As often happens when the Supreme Court makes a ruling that reinforces tribal sovereignty, non-tribal interests turned to the United States Congress for help. In 1988, Congress passed the Federal Indian Gaming Regulatory Act (IGRA) in response to the Cabazon court case. This act allows tribes to operate casinos.

Under IGRA, casinos are allowed on Indian lands if such gambling is: (1) located in a state which permits such gaming for any such purpose by any person, organization, or entity, and (2) conducted in conformance with a Tribal-State compact entered into by the Indian tribe and the state. Thus, if the state allows “Casino Nights” or “Las Vegas Events” for charitable groups such as churches, then the first part of this condition is met.

IGRA defines three classes of Indian Gaming:

Class I consists of traditional Indian gambling which is often done as a part of ceremonies and powwows

Class II includes bingo and similar forms of gaming

Class III includes slot machines, baccarat, blackjack, and other casino games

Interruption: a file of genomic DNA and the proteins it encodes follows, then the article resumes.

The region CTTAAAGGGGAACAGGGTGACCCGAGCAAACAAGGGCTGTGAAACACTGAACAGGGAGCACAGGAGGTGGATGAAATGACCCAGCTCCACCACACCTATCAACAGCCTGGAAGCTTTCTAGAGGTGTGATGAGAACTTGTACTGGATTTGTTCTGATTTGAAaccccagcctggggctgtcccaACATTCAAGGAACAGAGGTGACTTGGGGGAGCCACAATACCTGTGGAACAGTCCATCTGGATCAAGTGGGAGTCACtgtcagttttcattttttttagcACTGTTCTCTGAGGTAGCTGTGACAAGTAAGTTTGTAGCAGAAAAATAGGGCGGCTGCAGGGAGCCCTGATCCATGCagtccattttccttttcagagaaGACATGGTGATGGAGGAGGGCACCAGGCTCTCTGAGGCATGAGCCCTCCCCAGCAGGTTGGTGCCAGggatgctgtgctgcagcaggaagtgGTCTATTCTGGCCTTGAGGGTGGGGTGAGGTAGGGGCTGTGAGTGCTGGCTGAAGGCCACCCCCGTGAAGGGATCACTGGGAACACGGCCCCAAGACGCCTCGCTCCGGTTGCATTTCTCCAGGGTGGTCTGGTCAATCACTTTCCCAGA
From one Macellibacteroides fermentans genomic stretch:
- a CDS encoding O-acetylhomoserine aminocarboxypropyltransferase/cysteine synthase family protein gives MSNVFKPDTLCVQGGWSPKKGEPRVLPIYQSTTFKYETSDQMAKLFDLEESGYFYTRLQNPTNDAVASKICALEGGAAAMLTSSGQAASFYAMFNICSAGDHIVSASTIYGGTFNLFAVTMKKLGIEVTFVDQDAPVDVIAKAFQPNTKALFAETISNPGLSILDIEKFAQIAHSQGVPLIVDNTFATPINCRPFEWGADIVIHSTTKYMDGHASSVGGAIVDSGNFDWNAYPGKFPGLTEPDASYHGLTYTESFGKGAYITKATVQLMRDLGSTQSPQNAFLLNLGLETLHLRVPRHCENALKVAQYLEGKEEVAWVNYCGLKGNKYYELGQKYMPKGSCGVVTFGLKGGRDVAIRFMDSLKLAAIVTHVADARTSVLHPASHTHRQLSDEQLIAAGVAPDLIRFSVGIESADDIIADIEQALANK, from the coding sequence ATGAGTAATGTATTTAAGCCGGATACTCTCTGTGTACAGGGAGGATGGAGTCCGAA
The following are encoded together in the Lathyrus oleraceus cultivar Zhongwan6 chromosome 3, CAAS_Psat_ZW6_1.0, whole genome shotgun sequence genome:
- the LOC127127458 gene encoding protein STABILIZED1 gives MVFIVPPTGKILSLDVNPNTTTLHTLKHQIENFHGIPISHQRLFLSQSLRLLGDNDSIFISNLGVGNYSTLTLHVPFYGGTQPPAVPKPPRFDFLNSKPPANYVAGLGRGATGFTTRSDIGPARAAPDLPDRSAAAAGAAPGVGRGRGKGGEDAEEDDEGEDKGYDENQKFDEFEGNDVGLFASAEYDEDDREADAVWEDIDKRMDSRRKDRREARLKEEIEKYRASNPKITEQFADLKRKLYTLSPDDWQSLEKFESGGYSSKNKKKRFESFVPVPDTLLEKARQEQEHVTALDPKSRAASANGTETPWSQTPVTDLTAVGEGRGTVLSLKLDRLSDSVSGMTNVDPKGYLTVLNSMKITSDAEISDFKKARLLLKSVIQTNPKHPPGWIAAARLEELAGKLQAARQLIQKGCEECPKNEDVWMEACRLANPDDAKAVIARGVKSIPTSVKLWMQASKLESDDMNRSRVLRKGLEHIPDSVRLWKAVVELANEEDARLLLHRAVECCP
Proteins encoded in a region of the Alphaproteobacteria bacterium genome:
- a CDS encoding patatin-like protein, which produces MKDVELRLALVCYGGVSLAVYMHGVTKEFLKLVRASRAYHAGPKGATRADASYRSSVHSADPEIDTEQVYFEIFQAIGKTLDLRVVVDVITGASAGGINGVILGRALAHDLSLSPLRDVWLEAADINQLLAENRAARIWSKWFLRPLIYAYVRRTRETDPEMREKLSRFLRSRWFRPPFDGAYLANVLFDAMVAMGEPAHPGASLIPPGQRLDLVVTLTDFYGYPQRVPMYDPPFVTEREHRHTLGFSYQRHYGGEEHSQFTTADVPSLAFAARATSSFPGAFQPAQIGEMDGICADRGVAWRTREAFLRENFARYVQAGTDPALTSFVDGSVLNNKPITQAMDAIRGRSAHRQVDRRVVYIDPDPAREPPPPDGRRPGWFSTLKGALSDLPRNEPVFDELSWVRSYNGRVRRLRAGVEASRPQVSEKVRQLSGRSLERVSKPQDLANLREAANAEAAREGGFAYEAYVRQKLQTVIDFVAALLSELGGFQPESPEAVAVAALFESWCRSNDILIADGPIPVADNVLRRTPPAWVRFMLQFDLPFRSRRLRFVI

Under the provisions of IGRA, Class II and Class III gaming are under the supervision of an Indian Gaming Commission.

The goal of the IGRA was to regulate Indian gaming operations as well as to provide some federal protection for tribes from state governments, which in many cases tried to curb Indian operations.

John McCarthy, the executive director of the Minnesota Indians Gaming Association, has commented that:

“neither the tribes nor Congress imagined the phenomenal success it would become (if Congress had, it is quite likely that the act never would have been passed in the first place.)”

The Impact of Casinos:

In general, Indian casinos have been the most successful form of economic development on the reservations. At the present time, there are 239 tribes operating 448 gaming businesses in 26 states. In 2010 gaming revenues from Indian casinos were $26.7 billion. With the recession, revenues have declined slightly.